Famous politicians, musicians bask in Hanover spotlight

by Lindsay Barnes | 9/10/04 5:00am

For a small college situated in the New Hampshire wilderness, Dartmouth has attracted many non-academic celebrities to campus, ranging from talented musical artists to sports legends and high-ranking politicians.

Popular occasions for celebrities to visit campus include the Commencement and Reunion period, when keynote speakers address the graduating class and other prominent figures receive honorary degrees from the College.

President Bill Clinton's Commencement address in 1995 is likely the most recent notable arrival of a public figure on the Hanover plain. He garnered a huge audience, leading Commencement planners to change the site of graduation ceremonies to a bigger location. Clinton praised the merits and importance of education in today's society in his address to the outgoing seniors.

"If you live in a wealthy country and you don't have an education, you are in trouble," he said. "We cannot walk away from our obligation to invest in the education of every American at every age."

Franklin D. Roosevelt, Ralph Waldo Emerson, Walt Whitman, Robert Frost, Leonard Bernstein and Walter Cronkite are other examples of the long list of prominent speakers who have graced Commencement platforms.

As for the arts, the Programming Board tries to bring at least one band to campus every term. Recent examples include Counting Crows, The Roots, Busta Rhymes and Ben Folds.

In the Primary Spotlight

Located in a state rooted in political tradition, Dartmouth has often been the host for political figures hoping to win their party's nomination by winning the New Hampshire primary.

Past candidates have delivered many a campaign promise at the College, and this election year has been no exception.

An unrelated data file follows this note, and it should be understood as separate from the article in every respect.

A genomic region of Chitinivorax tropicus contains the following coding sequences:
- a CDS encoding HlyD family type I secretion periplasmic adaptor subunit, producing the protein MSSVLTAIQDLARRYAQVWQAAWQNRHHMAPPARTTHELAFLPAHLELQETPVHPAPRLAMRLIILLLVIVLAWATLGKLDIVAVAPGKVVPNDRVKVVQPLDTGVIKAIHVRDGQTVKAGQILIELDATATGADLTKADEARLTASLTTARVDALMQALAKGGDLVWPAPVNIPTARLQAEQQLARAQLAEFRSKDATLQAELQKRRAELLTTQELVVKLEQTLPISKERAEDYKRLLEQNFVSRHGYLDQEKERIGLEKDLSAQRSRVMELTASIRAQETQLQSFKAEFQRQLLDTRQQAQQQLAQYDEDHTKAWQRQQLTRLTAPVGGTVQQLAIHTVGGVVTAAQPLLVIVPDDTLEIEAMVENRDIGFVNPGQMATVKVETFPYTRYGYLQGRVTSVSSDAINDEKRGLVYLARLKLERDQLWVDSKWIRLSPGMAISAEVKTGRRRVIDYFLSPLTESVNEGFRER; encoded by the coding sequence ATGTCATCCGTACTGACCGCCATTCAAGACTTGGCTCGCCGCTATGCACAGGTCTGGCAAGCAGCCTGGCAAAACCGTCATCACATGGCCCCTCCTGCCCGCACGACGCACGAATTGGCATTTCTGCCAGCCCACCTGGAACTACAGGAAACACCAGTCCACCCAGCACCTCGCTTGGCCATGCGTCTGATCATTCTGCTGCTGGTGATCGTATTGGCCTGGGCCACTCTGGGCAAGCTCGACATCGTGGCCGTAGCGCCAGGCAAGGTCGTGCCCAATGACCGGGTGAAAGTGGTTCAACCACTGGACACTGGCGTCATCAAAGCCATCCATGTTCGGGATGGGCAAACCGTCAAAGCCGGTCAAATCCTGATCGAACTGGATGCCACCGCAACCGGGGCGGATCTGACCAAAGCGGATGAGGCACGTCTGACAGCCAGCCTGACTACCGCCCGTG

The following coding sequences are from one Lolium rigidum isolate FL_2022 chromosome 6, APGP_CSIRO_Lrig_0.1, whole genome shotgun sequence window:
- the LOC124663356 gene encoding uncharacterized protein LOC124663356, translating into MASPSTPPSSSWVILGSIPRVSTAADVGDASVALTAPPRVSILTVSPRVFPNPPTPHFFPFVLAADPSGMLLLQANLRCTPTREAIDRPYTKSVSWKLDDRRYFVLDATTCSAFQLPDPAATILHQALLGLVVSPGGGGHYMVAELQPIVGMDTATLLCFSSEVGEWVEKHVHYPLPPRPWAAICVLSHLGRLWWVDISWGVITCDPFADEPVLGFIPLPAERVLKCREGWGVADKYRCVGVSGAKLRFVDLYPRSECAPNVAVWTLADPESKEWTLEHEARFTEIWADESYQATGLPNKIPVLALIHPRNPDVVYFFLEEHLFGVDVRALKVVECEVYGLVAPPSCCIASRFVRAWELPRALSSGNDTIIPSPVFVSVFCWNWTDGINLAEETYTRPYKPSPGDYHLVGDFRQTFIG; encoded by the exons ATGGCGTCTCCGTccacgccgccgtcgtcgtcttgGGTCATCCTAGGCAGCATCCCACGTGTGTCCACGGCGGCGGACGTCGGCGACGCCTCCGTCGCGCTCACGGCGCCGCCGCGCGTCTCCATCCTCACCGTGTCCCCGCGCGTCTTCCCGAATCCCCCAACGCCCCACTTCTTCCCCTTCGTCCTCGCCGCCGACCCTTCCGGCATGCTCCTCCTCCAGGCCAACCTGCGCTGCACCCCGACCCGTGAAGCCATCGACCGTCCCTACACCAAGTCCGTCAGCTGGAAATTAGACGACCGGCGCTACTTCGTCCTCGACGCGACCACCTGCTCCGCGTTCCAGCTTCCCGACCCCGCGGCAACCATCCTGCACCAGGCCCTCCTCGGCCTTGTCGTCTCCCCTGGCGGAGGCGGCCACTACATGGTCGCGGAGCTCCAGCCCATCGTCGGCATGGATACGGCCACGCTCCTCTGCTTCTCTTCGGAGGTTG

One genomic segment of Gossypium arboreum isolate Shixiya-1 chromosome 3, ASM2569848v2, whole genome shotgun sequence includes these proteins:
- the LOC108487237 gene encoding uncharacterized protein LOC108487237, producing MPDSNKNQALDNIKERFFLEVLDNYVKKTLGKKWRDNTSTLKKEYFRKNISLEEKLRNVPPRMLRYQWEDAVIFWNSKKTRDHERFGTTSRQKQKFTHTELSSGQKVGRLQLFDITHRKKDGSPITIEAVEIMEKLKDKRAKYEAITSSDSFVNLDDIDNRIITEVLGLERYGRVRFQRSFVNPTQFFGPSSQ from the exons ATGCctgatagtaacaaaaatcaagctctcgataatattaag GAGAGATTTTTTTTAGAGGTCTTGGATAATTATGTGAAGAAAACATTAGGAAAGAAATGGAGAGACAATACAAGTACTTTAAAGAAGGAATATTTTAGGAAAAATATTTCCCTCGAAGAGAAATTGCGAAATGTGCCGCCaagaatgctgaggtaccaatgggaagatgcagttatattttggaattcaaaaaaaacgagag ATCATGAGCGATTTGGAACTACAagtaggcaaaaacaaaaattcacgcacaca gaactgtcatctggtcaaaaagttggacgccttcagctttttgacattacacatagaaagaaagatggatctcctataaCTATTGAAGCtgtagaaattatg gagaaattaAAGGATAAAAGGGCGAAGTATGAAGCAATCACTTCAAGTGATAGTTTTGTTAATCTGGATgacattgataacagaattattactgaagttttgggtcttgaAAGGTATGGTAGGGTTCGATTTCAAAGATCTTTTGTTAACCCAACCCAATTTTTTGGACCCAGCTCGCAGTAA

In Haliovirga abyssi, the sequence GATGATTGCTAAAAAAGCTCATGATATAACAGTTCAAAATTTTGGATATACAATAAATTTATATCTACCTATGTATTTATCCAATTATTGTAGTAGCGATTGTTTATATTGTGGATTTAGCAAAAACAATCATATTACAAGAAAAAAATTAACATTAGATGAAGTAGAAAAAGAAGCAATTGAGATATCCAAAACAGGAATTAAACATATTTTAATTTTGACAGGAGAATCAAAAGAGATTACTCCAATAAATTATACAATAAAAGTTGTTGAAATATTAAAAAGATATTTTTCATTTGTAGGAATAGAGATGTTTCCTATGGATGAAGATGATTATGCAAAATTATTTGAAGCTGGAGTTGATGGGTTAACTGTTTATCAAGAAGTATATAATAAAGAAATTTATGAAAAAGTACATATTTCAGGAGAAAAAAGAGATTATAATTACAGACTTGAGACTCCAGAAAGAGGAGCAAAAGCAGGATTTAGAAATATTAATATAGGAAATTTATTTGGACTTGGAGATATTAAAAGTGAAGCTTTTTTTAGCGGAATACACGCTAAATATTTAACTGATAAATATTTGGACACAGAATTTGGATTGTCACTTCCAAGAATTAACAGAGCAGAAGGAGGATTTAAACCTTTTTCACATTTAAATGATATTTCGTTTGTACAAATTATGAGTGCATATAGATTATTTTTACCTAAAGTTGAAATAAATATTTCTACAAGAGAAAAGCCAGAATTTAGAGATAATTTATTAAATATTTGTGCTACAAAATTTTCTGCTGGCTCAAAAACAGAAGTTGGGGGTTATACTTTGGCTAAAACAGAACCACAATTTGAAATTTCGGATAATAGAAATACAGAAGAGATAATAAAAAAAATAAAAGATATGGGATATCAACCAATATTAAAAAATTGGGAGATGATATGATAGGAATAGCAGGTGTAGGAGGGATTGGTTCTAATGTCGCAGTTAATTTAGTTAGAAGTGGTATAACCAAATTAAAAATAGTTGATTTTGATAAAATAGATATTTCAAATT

For the 2004 Democratic primary, political activity peaked as the date of the primary drew nearer. Hundreds of students went to rallies for Sen. John Kerry, Sen. John Edwards, former Vermont Gov. Howard Dean and Gen. Wesley Clark.

With the candidates also came a slew of celebrities stumping for their chosen candidates including songwriting legend Carole King, "Fahrenheit 9/11" director Michael Moore and even "Late Nite with Conan O'Brien" bandleader Max Weinberg. CNN also rolled into the Hop one afternoon to broadcast their daily debate show "Crossfire" featuring pundits Paul Begala and Tucker Carlson.

The campus was abuzz for weeks with political activity as student supporters staged rallies at Hanover intersections from dawn till dusk, bombarding on-coming traffic and pedestrians with homemade signs and vocal enthusiasm touting their candidate.

Politicians Frequent Dartmouth

Being in the spotlight during last fall's town meetings was not an unprecedented event in the College's political history.

Democratic candidates assembled in Spaulding Auditorium to voice opposition to President Reagan in January 1984, marking the first presidential debate at the College. Reagan, however, made his first appearance at the College in 1976 when students held anti-Reagan placards and grilled him about his beliefs in foreign aid and support for the South African government.

In 1992, Democrats Bill Clinton and Paul Tsongas, a Dartmouth graduate from the Class of 1962, made visits to the Upper Valley. Hundreds assembled in Alumni Hall to hear Clinton promise to become the "Education President," cut middle-class taxes, fight unyielding trade laws and introduce a comprehensive healthcare plan.

Students derided Republican candidate Pat Buchanan upon his 1992 visit by chanting anti-Buchanan slogans. Protesters sang a re-worded version of "This Old Man," which in one verse threatened Buchanan's life and in another charged, "Pat Buchanan he played three, he'll teach us to be Nazi."

In 2000, former Sen. Bill Bradley and Vice President Al Gore staged a televised debate in the Moore Theater in the Hopkins Center as television trucks flooded the streets of Hanover drawing massive crowds to Wheelock Street to watch the candidates arrive.

And even as this year's election is still very much in the air, one thing is for sure -- politicians will be back in Hanover in 2008 thanks to Dartmouth's being the intellectual capital of this "first in the nation" primary state.